Constant small-packet voice flow competes with bursty data flow
Critical traffic must get priority Voice and video are time-sensitive Brief outages not acceptable
The figure illustrates a converged network in which voice, video, and data traffic use the same network facilities. Merging these different traffic streams with dramatically differing requirements can lead to a number of problems.
Although packets carrying voice traffic are typically very small, they cannot tolerate delay and delay variation as they traverse the network. Voices will break up and words will become incomprehensible.
On the other hand, packets carrying file transfer data are typically large and can survive delays and drops. It is possible to retransmit part of a dropped data file, but it is not feasible to retransmit a part of a voice conversation.
The constant, small-packet voice flow competes with bursty data flows. Unless some mechanism mediates the overall flow, voice quality will be severely compromised at times of network congestion. The critical voice traffic must get priority. Voice and video traffic is very time-sensitive. It cannot be delayed and it cannot be dropped, or the resulting quality of voice and video will suffer.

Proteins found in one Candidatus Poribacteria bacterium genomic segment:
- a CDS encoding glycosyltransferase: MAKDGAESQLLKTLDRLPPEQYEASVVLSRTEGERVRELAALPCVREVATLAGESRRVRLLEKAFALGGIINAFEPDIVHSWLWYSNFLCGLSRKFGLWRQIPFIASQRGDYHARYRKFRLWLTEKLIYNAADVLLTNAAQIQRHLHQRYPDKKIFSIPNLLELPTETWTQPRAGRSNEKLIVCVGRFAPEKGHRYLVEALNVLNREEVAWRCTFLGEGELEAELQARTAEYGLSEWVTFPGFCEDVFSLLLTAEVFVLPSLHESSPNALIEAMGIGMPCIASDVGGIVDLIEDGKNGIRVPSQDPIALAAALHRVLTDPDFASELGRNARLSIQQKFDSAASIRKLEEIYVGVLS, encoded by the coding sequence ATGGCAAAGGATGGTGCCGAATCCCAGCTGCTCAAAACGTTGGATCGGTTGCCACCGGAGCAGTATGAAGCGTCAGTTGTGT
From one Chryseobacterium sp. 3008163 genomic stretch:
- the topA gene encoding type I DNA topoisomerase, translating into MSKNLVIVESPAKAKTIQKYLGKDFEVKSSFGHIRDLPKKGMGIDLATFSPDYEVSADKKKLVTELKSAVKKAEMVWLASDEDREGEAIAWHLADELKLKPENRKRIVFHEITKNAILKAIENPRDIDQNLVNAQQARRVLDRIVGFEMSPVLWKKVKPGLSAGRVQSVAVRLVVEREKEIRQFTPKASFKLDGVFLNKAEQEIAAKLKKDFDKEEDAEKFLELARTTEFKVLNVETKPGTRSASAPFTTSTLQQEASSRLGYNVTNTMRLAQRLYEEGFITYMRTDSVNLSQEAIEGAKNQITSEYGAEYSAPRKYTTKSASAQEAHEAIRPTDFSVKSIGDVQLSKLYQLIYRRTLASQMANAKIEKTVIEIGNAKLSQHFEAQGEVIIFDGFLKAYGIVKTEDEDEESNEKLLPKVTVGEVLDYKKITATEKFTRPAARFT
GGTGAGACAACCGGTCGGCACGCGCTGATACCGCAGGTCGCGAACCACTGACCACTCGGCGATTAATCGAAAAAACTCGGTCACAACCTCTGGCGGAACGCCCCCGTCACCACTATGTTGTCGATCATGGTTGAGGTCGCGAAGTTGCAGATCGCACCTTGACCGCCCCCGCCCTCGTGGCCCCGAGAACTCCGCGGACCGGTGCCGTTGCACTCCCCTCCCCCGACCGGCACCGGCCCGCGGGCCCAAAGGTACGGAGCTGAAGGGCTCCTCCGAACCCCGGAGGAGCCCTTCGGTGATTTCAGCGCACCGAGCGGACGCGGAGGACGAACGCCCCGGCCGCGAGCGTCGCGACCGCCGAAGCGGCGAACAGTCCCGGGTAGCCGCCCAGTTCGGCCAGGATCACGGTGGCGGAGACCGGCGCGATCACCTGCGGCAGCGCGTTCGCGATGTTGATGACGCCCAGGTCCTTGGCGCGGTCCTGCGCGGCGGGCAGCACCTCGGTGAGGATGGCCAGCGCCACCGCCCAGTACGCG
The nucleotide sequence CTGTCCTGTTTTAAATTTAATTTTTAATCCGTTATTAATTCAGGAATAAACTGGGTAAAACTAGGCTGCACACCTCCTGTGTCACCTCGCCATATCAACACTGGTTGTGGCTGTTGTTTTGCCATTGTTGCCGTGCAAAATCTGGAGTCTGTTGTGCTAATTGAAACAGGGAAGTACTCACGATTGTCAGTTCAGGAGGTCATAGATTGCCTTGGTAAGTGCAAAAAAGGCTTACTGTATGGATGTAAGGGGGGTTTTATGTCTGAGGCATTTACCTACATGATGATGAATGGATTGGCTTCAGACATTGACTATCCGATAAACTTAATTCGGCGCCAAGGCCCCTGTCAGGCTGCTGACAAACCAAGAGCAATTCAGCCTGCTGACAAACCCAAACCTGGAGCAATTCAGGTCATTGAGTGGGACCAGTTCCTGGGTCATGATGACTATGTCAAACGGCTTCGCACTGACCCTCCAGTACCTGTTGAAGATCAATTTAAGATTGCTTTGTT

Finally, converged networks cannot fail. While a file transfer or e-mail packet can wait until the network recovers, voice and video packets cannot wait. Even a brief network outage on a converged network can seriously disrupt business operations.
Was this article helpful?